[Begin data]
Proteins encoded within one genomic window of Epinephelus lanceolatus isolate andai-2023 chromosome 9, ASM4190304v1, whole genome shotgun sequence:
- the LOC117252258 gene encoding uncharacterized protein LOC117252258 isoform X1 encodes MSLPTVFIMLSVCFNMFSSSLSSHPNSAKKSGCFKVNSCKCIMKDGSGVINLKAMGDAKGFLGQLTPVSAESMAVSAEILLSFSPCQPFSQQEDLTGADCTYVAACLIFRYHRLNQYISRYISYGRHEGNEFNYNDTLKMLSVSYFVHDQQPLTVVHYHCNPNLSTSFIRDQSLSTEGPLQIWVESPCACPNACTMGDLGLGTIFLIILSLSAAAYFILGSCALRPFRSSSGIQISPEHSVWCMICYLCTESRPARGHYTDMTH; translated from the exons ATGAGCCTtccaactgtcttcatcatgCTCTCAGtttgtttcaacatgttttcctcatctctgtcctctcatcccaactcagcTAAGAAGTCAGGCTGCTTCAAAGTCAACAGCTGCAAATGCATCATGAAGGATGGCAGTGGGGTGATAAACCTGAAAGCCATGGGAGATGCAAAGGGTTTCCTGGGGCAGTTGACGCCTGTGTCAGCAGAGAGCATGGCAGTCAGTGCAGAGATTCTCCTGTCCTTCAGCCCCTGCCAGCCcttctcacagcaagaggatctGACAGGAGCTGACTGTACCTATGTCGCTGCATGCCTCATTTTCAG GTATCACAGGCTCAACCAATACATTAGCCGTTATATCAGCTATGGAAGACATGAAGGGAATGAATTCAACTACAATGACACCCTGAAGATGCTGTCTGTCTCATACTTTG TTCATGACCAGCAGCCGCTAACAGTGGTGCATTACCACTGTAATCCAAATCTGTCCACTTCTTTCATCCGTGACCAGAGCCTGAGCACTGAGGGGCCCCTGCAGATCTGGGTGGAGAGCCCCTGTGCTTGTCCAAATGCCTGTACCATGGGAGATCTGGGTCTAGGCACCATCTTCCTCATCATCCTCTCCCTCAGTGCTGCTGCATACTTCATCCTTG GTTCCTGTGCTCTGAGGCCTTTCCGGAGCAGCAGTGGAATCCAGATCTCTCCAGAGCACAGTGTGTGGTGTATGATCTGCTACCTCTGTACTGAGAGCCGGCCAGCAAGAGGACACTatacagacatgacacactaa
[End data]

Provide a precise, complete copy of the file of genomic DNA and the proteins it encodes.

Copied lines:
Proteins encoded within one genomic window of Epinephelus lanceolatus isolate andai-2023 chromosome 9, ASM4190304v1, whole genome shotgun sequence:
- the LOC117252258 gene encoding uncharacterized protein LOC117252258 isoform X1 encodes MSLPTVFIMLSVCFNMFSSSLSSHPNSAKKSGCFKVNSCKCIMKDGSGVINLKAMGDAKGFLGQLTPVSAESMAVSAEILLSFSPCQPFSQQEDLTGADCTYVAACLIFRYHRLNQYISRYISYGRHEGNEFNYNDTLKMLSVSYFVHDQQPLTVVHYHCNPNLSTSFIRDQSLSTEGPLQIWVESPCACPNACTMGDLGLGTIFLIILSLSAAAYFILGSCALRPFRSSSGIQISPEHSVWCMICYLCTESRPARGHYTDMTH; translated from the exons ATGAGCCTtccaactgtcttcatcatgCTCTCAGtttgtttcaacatgttttcctcatctctgtcctctcatcccaactcagcTAAGAAGTCAGGCTGCTTCAAAGTCAACAGCTGCAAATGCATCATGAAGGATGGCAGTGGGGTGATAAACCTGAAAGCCATGGGAGATGCAAAGGGTTTCCTGGGGCAGTTGACGCCTGTGTCAGCAGAGAGCATGGCAGTCAGTGCAGAGATTCTCCTGTCCTTCAGCCCCTGCCAGCCcttctcacagcaagaggatctGACAGGAGCTGACTGTACCTATGTCGCTGCATGCCTCATTTTCAG GTATCACAGGCTCAACCAATACATTAGCCGTTATATCAGCTATGGAAGACATGAAGGGAATGAATTCAACTACAATGACACCCTGAAGATGCTGTCTGTCTCATACTTTG TTCATGACCAGCAGCCGCTAACAGTGGTGCATTACCACTGTAATCCAAATCTGTCCACTTCTTTCATCCGTGACCAGAGCCTGAGCACTGAGGGGCCCCTGCAGATCTGGGTGGAGAGCCCCTGTGCTTGTCCAAATGCCTGTACCATGGGAGATCTGGGTCTAGGCACCATCTTCCTCATCATCCTCTCCCTCAGTGCTGCTGCATACTTCATCCTTG GTTCCTGTGCTCTGAGGCCTTTCCGGAGCAGCAGTGGAATCCAGATCTCTCCAGAGCACAGTGTGTGGTGTATGATCTGCTACCTCTGTACTGAGAGCCGGCCAGCAAGAGGACACTatacagacatgacacactaa